Getting on the property ladder is a lot different to how it used to be. If we compare the home ownership status of young people today to the older generation – the results show a stark difference.  Check out our Mortgage Application Guide for more information about the mortgage process.

changes in home ownership

Where will you retire to?

It used to be that the retirement dream was to leave the city and head for the seaside – if not the year-round sun of the south of Spain, then perhaps the clean air of the British coast.

But could it be that the emergence of the ‘Smarties’ – Senior Market Town Retirees – is set to change that?

retired-couple-in park-300These tend to be couples and singles aged 65-plus, who have chosen to move to green and pleasant market towns for their retirement . Places with a thriving community of all ages, small enough to have a ‘villagey’ feel but large enough to have all the regular amenities and social needs that they would be used to.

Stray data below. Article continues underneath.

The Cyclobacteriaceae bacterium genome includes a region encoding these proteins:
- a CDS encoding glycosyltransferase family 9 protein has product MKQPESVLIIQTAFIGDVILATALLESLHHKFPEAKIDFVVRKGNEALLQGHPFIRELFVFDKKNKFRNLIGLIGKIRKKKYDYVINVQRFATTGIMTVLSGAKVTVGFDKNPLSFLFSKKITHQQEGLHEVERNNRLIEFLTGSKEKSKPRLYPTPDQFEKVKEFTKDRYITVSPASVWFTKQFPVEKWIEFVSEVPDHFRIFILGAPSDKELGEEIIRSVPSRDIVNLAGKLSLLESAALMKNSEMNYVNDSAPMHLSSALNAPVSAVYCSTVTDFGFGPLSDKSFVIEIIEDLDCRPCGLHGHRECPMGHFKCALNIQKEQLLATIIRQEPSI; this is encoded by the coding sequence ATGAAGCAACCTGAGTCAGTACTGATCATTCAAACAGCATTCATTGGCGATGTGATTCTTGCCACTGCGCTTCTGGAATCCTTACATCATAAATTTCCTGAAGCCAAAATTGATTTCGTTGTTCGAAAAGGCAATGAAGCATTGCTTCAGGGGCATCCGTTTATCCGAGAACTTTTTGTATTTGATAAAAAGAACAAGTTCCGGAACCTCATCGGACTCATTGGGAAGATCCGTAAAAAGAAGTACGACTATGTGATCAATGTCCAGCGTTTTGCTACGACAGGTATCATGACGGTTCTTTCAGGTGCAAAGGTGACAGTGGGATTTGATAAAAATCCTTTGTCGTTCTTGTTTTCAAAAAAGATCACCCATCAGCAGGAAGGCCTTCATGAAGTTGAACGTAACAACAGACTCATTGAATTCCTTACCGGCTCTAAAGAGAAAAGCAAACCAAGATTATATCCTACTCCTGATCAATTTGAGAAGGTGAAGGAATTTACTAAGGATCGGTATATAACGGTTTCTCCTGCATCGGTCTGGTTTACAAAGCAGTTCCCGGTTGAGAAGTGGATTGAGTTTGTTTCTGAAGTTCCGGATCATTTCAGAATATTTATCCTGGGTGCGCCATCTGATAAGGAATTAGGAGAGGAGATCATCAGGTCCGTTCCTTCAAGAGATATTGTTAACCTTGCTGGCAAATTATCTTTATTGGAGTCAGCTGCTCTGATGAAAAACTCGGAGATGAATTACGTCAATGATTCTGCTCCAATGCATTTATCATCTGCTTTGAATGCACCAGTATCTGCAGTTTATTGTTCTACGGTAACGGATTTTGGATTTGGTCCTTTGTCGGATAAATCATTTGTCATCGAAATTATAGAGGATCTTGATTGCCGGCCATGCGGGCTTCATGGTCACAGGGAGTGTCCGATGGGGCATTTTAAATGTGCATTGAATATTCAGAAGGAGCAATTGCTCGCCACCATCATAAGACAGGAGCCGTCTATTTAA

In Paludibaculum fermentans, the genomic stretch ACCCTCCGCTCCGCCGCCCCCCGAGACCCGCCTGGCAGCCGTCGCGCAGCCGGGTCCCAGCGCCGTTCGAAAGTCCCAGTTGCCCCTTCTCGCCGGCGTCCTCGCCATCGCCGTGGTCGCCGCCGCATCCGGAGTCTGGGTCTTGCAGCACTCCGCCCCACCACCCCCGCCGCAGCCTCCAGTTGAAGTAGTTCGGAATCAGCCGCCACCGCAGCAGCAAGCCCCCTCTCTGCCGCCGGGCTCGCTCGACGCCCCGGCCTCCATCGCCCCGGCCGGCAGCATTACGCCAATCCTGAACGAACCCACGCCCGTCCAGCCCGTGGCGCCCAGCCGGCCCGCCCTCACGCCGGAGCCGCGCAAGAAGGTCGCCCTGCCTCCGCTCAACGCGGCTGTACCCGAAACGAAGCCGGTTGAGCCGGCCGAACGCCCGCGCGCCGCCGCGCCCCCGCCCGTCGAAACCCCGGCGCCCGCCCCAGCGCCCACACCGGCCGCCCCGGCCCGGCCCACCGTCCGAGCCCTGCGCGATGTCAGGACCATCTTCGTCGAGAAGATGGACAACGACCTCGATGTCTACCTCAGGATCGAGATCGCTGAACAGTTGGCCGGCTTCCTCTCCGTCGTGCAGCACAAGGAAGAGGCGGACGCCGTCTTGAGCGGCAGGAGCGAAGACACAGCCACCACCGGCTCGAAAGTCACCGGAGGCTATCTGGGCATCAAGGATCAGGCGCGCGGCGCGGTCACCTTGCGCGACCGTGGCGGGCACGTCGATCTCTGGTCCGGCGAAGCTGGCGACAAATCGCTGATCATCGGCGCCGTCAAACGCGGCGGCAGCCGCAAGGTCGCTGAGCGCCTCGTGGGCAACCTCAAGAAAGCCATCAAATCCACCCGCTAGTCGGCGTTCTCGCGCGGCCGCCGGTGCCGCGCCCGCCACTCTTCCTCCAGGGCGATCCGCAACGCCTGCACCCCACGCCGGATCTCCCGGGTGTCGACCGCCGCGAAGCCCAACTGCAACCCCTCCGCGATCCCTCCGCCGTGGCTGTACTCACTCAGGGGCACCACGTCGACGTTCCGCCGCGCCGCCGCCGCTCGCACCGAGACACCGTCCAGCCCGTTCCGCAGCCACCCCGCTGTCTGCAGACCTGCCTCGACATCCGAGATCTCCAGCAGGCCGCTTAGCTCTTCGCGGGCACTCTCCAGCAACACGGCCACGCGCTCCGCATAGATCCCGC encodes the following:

“Old age and retirement used to be a more homogenous group,” explained Richard Jenkings from Experian.

“In the past people would go on holiday to the seaside and then a lucky few would then retire to those same resorts. Today we still see this happening, but a rising trend is for better-off retirees to move not to the traditional sea-side resorts, but instead to pleasant, often historic, cathedral cities and quality market towns. Continue reading